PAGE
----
However, as he looked at the supposedly “free” world around him after his release from prison, he began to notice the horrors of the “invisible” shackles and chains that imprisoned everyone around him.
His movement is to create freedom from self imposed prisons.
Human rights organizations, as well as political and social ones, are condemning what they are calling a new form of inhumane exploitation in the United States, where they say a prison population of up to 2 million – mostly Black and Hispanic – are working for various industries for a pittance. For the tycoons who have invested in the prison industry, it has been like finding a pot of gold. They don’t have to worry about strikes or paying unemployment insurance, vacations or comp time. All of their workers are full-time, and never arrive late or are absent because of family problems; moreover, if they don’t like the pay of 25 cents an hour and refuse to work, they are locked up in isolation cells.
There are approximately 2 million inmates in state, federal and private prisons throughout the country. According to California Prison Focus, “no other society in human history has imprisoned so many of its own citizens.” The figures show that the United States has locked up more people than any other country: a half million more than China, which has a population five times greater than the U.S. Statistics reveal that the United States holds 25% of the world’s prison population, but only 5% of the world’s people. From less than 300,000 inmates in 1972, the jail population grew to 2 million by the year 2000. In 1990 it was one million. Ten years ago there were only five private prisons in the country, with a population of 2,000 inmates; now, there are 100, with 62,000 inmates. It is expected that by the coming decade, the number will hit 360,000, according to reports.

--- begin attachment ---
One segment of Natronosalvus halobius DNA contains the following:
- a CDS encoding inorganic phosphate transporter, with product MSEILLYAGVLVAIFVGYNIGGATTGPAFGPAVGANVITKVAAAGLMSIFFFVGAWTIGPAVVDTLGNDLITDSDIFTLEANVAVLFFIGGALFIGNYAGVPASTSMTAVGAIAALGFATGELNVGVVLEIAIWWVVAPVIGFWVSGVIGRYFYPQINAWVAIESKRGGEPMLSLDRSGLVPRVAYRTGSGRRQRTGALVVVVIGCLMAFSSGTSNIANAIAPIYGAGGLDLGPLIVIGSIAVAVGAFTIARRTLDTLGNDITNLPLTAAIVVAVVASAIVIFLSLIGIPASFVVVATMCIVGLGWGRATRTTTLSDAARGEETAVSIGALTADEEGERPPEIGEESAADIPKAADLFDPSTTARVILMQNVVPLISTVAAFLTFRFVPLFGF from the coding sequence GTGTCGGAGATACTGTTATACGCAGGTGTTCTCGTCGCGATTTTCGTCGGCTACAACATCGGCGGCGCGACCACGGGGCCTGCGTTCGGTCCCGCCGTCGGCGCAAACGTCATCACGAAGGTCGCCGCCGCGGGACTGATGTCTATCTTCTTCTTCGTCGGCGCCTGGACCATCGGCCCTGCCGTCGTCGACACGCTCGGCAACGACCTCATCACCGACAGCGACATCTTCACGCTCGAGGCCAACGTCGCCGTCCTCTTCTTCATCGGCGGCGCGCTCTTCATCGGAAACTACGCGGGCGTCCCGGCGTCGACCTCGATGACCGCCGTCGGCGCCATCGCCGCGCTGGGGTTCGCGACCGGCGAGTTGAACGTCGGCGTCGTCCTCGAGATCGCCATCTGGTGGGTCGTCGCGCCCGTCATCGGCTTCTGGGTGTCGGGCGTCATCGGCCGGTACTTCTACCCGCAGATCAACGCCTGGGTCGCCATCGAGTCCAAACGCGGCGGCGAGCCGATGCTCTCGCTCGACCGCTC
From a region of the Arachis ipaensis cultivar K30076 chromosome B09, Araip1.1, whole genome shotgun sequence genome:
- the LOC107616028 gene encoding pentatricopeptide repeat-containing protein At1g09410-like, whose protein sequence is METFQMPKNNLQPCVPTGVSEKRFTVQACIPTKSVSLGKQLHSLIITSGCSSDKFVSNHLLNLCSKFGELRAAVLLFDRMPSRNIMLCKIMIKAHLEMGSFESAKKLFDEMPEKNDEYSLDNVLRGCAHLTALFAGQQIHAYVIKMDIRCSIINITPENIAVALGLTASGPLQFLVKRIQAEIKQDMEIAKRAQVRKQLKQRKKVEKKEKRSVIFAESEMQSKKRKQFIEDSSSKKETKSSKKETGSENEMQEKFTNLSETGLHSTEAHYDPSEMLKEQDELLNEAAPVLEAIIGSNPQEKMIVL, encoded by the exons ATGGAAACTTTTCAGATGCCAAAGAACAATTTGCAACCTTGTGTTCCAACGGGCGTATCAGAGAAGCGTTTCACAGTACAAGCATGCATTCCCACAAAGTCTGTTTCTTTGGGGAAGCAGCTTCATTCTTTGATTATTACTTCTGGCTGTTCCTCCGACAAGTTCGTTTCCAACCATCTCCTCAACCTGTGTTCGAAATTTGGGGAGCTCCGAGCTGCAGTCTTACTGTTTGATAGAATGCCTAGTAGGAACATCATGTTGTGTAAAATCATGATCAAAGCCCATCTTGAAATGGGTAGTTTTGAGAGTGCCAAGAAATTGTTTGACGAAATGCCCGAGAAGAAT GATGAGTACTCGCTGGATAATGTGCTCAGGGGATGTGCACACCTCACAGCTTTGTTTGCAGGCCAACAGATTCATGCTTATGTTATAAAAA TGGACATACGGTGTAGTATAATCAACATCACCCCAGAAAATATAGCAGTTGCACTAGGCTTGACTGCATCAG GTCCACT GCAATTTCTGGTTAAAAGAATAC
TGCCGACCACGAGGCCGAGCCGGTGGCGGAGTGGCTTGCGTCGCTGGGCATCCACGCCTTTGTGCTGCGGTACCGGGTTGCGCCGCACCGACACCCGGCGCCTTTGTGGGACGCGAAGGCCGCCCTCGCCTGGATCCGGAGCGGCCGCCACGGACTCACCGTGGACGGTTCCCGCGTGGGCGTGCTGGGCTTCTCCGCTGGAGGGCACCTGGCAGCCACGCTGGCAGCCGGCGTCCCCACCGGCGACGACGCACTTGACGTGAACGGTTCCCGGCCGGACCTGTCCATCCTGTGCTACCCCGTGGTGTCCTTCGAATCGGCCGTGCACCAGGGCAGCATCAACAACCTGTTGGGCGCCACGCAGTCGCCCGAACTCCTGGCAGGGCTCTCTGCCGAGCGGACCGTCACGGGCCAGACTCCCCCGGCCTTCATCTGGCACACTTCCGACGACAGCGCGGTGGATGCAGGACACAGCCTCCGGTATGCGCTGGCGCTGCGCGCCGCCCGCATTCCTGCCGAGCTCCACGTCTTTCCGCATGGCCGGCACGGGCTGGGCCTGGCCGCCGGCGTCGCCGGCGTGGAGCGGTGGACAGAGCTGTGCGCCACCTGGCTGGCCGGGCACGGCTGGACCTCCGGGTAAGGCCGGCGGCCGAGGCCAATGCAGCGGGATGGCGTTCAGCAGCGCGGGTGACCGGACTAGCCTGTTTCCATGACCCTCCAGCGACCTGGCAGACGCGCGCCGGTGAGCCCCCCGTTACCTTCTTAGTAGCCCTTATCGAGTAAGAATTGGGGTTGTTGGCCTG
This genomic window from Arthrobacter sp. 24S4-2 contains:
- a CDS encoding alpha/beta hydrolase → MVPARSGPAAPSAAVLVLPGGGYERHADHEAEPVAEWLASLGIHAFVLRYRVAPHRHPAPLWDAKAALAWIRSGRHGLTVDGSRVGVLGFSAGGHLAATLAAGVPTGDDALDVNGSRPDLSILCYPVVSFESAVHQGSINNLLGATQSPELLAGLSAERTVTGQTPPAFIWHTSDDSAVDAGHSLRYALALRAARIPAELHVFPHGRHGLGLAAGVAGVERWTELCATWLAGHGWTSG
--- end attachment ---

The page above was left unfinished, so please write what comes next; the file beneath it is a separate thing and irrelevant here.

TO DAY WE WILL BE DISCUSSING THE MASS INCARCERATION OF AFRICAN AMERICAN MALES IN AMERICAN COMPARED TO THE SMALL AMOUNT OF CAUCASIANS BEING INCARCERATIOED IN AMERICA. WHY IS THEIR SUCH LARGE Portion in the statistics of those being incarcerated in the black and Hispanic community compared to the white community? Join us for this great and most important subject. In light of what has taken place in recent weeks in Ferguson Missouri Michael Brown.
Curtis and Nancy Petrey came to visit. They have been in ministry for decades. Obviously, they have lots of awesome testimonies to share. Curtis pulled a picture of Jesus out of his bible and began to share with me how he obtained it. He got it in prison. Here is his testimony.
Originally played 5/21/2010
My guest will be talking about prisoner re-entry and other prison issues. He admits his guilt as a bank robber. He spent 35 years in prison, mostly in supermax.